The Ballad of Bonnie And Clyde (Georgie Fame)

Many songs have been inspired by a film, for example, John Hartford wrote Gentle on my Mind after seeing the 1965 film Doctor Zhivago, Breakfast at Tiffany’s was written after Deep Blue Something singer and songwriter, Todd Pipes, saw Audrey Hepburn in Roman Holiday, but decided that Breakfast at Tiffany’s would make a better song title and this week’s choice, The Ballad of Bonnie And Clyde was another.

The songwriters, Mitch Murray and Peter Callender, went to see the film, Bonnie and Clyde, about two 1930s gangsters, Bonnie Parker played by Faye Dunaway and Clyde Barrow portrayed by Warren Beatty. “We both decided that they had blown the music,” says Mitch, “They should have had a hit song and so we thought we would write one. At first we considered giving it to Joe Brown or Lonnie Donegan, but they didn’t seem quite right for the song. Then the managing director of CBS told Peter that they had signed Georgie Fame and were looking for a big hit. We added a special jazzy bit for Georgie – ‘Bonnie and Clyde got to be Public Enemy Number One’ – as we thought that would sell it to him, but he wasn’t very keen on the song. We did a demo with machine guns and skidding cars and we were asked to go to the session with our sound effects.”

The film’s music interludes included Deep Night by Rudy Vallee and Foggy Mountain Breakdown by Lester Flatt and Earl Scruggs, to name a couple, but no actual theme. It tells the story of how Clyde, who had recently been released from prison, returns to crime as a bank robber. He meets a waitress, Bonnie, who is bored of her job and life, and together the two form the basis of a gang of bank robbers who terrorise the American southwest in the 1920s.

Georgie Fame said, “I was working up north and I had to fly down to London, do the track, and go back up north for that night’s show. I was working pretty hard at the time and I hadn’t even seen the film when I recorded the song.” Once the track was recorded, the producer, Mike Smith, took it to a studio at Marble Arch to spend the night mixing it. But then came a problem; “The sound effects were wonderful,” Smith explained, “but we discovered an electrical fault and we had clicks all through the drum track. I had to call up (session drummer) Clem Cattini to help.” Clem told me, “I received this call from Mike late one night to go to the studio as he need my help. He told me to get a taxi and he would pay for it, so I went up to London, listened to the track that needed to be re-recorded, did it in two takes and then got a taxi home.” Smith continued, “It was not easy, but I managed to use Georgie’s vocal and the front line from the brass and eventually got it together. To this day, Georgie doesn’t quite believe they did it, but we ended up with an outstanding record.” Mitch Murray, the song’s co-writer, remembered, “We didn’t feel that we get Georgie to do it again because he hadn’t wanted to sing it in the first place! Clem Cattini came in and put the drums back on the track and that is not easy as he was doing it the wrong way round. He did a brilliant job.”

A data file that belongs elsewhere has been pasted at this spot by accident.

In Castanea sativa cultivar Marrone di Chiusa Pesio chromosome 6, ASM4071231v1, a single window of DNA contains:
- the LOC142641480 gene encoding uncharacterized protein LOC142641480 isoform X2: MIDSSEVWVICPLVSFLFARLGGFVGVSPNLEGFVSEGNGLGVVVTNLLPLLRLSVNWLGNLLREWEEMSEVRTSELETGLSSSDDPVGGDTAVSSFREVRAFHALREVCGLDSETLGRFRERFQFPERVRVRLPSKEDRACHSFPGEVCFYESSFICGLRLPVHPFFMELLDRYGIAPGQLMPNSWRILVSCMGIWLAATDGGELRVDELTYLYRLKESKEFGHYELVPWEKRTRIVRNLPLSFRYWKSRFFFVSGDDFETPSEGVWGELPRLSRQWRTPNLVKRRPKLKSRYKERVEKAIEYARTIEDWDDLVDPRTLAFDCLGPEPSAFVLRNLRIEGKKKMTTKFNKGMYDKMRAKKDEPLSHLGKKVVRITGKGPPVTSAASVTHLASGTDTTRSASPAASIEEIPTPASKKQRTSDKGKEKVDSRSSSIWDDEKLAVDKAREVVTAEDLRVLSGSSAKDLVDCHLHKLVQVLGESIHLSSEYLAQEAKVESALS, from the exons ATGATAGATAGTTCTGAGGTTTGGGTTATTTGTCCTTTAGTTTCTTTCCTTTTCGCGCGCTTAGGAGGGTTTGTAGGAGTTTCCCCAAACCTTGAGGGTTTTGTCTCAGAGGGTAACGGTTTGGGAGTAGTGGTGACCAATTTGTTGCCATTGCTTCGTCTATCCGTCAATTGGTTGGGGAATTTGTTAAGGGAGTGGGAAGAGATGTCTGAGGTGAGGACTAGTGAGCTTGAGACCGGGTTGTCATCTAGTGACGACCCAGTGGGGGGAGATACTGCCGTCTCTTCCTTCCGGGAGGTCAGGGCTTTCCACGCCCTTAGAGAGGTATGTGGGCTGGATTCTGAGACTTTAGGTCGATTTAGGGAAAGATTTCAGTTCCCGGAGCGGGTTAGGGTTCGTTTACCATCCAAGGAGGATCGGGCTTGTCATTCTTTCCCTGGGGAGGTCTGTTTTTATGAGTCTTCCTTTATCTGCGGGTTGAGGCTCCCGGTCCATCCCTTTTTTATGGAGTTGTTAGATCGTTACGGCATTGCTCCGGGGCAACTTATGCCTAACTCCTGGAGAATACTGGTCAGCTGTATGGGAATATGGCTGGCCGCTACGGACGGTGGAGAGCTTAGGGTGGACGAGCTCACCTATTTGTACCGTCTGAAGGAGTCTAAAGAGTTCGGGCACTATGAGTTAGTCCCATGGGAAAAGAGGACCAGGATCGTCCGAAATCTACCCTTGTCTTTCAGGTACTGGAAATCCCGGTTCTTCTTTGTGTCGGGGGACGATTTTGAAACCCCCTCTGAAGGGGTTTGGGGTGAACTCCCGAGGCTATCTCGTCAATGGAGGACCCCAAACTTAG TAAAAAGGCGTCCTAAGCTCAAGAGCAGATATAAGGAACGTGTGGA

The song went to number one in January 1968 and although the Blue Flames backed Georgie on most of the early singles, they weren’t always credited. Sunny, Sitting in the Park, Because I Love You, Try My World and The Ballad of Bonnie and Clyde all failed to credit the Blue Flames on the label. It was Georgie’s third and final UK number one following Yeh Yeh in 1965 and Get Away in 1966. The song did manage to upset some movies goers because they claim it gave away the ending of the film.

Fame, whose real name is Clive Powell, continues to record and tour both on his own and as a member of Bill Wyman’s Rhythm Kings. He was also been an on and off member of Van Morrison’s group too. He has two sons, Tristan and James, who are both musicians and in 2010 they all performed together at Twickenham Stadium to celebrate the 10th-birthday celebrations of The Eel Pie Club.

With their husky voices, and fellow Geordies, Georgie Fame and Alan Price are often confused and they increased the confusion by making the album, Fame and Price Together, which included their hit Rosetta. Georgie told Spencer Leigh, “We both play the piano and sing, but I don’t see a lot of similarity. Still, people genuinely come up to me and ask for Simon Smith and His Amazing Dancing Bear and Alan gets requests for The Ballad of Bonnie and Clyde.”

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